Provides one Bible story for each day of the year, working through the Bible from Genesis to Revelation, and includes a brief section that outlines what life was like in biblical times, covering such topics as food, clothing, and work.Publishers Description
From the account of God's creation to God's revelation to John, each story in this children's Bible is chosen carefully to provide kids with a daily reading that will deepen their love of God's Word. In addition, the last section of the book provides an easily accessible Bible encyclopedia. Meant to help kids better understand what they are reading, it contains points of reference about life in Bible times, including civilizations, food, homes, towns, weapons, religious practices, work, and daily life. There's also an index of key people. This is a solid One Year Bible that will provide kids with a deeper understanding of God's Word, while instilling in them a love for reading their Bible every day. Start any day the One Year Way Do-able. Daily. Devotions. Perfect for kids ages 6 to 10 years, "The One Year Children's Bible" helps kids to engage with the Bible every day with readings they can understand. It features 365 Bibles stories (in historical order rather than biblical order) in easy-to-read text. The illustrations are colorful and engaging. Ideal for kids who are transitioning from a Bible story book to a real Bible.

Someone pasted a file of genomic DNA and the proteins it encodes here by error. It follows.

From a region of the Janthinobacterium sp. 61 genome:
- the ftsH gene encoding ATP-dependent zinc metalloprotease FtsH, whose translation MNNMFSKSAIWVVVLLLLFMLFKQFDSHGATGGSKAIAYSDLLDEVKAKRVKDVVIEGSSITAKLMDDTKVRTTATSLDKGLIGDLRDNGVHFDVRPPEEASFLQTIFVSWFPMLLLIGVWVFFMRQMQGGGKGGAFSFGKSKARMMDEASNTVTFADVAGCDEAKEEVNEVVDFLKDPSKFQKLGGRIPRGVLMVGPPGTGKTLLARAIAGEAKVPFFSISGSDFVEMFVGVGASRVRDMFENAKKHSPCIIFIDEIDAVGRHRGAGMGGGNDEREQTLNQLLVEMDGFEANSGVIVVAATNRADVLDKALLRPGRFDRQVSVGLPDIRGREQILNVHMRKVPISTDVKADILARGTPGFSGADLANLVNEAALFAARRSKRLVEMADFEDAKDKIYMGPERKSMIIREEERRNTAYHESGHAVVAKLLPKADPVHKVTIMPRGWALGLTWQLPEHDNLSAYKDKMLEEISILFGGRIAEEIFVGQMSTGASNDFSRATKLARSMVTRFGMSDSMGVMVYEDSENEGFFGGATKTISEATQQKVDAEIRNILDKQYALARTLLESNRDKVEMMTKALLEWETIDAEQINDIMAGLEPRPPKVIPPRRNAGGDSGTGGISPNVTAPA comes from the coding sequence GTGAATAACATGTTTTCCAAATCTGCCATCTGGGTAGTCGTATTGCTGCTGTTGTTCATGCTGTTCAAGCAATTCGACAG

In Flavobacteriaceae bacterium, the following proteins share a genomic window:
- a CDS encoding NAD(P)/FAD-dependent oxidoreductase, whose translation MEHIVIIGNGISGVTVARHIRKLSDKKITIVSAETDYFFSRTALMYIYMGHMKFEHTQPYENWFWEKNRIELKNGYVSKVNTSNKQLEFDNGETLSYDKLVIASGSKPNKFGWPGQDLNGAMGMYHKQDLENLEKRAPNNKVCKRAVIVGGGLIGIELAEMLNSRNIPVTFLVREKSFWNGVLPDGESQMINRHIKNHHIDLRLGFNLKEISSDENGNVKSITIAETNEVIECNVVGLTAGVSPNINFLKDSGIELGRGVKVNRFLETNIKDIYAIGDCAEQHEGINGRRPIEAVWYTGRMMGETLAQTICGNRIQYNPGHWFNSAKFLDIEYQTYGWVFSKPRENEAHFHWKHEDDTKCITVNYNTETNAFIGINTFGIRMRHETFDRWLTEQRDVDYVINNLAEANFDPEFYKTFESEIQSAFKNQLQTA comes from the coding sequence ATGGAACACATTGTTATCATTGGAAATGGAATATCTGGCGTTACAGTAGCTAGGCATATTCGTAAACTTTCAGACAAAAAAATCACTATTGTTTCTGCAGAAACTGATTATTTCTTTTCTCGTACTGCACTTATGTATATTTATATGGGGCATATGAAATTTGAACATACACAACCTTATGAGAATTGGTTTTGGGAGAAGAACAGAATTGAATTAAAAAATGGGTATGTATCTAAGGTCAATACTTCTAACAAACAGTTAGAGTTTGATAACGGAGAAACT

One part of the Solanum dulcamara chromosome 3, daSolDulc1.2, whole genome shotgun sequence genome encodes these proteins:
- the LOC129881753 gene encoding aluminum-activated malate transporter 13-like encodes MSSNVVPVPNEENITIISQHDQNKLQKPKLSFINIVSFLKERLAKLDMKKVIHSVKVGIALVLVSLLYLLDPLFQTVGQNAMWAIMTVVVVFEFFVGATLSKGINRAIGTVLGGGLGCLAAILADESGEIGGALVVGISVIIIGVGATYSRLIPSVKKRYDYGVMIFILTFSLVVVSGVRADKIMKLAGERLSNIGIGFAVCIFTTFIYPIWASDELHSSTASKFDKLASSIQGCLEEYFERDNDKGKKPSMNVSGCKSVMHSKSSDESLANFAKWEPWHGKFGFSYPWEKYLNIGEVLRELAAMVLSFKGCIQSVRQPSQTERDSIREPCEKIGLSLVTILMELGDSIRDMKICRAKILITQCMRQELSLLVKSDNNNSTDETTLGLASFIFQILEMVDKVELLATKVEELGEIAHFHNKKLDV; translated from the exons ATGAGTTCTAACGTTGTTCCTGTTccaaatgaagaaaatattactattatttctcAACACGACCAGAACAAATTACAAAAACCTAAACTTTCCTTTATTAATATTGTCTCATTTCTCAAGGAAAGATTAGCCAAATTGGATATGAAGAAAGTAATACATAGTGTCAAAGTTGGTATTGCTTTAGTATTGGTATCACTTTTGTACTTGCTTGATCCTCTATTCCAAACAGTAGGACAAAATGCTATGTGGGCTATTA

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Est. Packaging Dimensions: Length: 10.1" Width: 7.7" Height: 1.1"
Weight: 2.3 lbs.
Release Date Sep 1, 2007
Publisher Tyndale House Publishers
Availability 0 units.
Reviews - What do our customers think?